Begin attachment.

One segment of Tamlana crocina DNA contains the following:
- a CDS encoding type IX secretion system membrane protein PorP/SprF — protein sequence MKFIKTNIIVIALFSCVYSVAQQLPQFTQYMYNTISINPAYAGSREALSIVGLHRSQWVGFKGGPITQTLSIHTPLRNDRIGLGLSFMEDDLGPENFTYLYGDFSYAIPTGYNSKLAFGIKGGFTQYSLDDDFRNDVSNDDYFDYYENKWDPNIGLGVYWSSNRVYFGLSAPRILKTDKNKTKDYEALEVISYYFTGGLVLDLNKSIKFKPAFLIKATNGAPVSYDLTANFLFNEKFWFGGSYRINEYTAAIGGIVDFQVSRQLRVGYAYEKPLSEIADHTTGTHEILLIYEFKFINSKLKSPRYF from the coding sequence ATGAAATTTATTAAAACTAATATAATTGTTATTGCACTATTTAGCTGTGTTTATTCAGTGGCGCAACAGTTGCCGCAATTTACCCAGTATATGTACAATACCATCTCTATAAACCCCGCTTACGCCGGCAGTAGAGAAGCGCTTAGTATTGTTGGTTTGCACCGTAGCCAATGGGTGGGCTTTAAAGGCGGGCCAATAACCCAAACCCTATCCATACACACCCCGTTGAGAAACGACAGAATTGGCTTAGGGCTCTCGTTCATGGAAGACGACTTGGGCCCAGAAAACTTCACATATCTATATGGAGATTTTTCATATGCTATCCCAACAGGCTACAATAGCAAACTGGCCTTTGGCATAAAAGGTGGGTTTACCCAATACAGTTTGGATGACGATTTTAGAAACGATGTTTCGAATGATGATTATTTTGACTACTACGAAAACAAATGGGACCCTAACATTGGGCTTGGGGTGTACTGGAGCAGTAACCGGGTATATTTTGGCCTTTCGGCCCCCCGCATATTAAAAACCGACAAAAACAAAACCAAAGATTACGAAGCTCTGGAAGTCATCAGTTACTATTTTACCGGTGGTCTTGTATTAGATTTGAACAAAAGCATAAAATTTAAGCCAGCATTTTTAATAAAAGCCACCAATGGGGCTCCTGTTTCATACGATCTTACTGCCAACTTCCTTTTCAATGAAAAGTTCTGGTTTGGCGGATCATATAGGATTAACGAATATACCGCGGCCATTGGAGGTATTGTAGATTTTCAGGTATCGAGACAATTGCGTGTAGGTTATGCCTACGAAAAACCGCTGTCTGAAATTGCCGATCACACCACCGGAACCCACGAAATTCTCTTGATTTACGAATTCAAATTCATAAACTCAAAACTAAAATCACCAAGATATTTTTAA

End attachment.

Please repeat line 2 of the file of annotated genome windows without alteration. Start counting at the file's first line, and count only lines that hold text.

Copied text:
- a CDS encoding type IX secretion system membrane protein PorP/SprF — protein sequence MKFIKTNIIVIALFSCVYSVAQQLPQFTQYMYNTISINPAYAGSREALSIVGLHRSQWVGFKGGPITQTLSIHTPLRNDRIGLGLSFMEDDLGPENFTYLYGDFSYAIPTGYNSKLAFGIKGGFTQYSLDDDFRNDVSNDDYFDYYENKWDPNIGLGVYWSSNRVYFGLSAPRILKTDKNKTKDYEALEVISYYFTGGLVLDLNKSIKFKPAFLIKATNGAPVSYDLTANFLFNEKFWFGGSYRINEYTAAIGGIVDFQVSRQLRVGYAYEKPLSEIADHTTGTHEILLIYEFKFINSKLKSPRYF from the coding sequence ATGAAATTTATTAAAACTAATATAATTGTTATTGCACTATTTAGCTGTGTTTATTCAGTGGCGCAACAGTTGCCGCAATTTACCCAGTATATGTACAATACCATCTCTATAAACCCCGCTTACGCCGGCAGTAGAGAAGCGCTTAGTATTGTTGGTTTGCACCGTAGCCAATGGGTGGGCTTTAAAGGCGGGCCAATAACCCAAACCCTATCCATACACACCCCGTTGAGAAACGACAGAATTGGCTTAGGGCTCTCGTTCATGGAAGACGACTTGGGCCCAGAAAACTTCACATATCTATATGGAGATTTTTCATATGCTATCCCAACAGGCTACAATAGCAAACTGGCCTTTGGCATAAAAGGTGGGTTTACCCAATACAGTTTGGATGACGATTTTAGAAACGATGTTTCGAATGATGATTATTTTGACTACTACGAAAACAAATGGGACCCTAACATTGGGCTTGGGGTGTACTGGAGCAGTAACCGGGTATATTTTGGCCTTTCGGCCCCCCGCATATTAAAAACCGACAAAAACAAAACCAAAGATTACGAAGCTCTGGAAGTCATCAGTTACTATTTTACCGGTGGTCTTGTATTAGATTTGAACAAAAGCATAAAATTTAAGCCAGCATTTTTAATAAAAGCCACCAATGGGGCTCCTGTTTCATACGATCTTACTGCCAACTTCCTTTTCAATGAAAAGTTCTGGTTTGGCGGATCATATAGGATTAACGAATATACCGCGGCCATTGGAGGTATTGTAGATTTTCAGGTATCGAGACAATTGCGTGTAGGTTATGCCTACGAAAAACCGCTGTCTGAAATTGCCGATCACACCACCGGAACCCACGAAATTCTCTTGATTTACGAATTCAAATTCATAAACTCAAAACTAAAATCACCAAGATATTTTTAA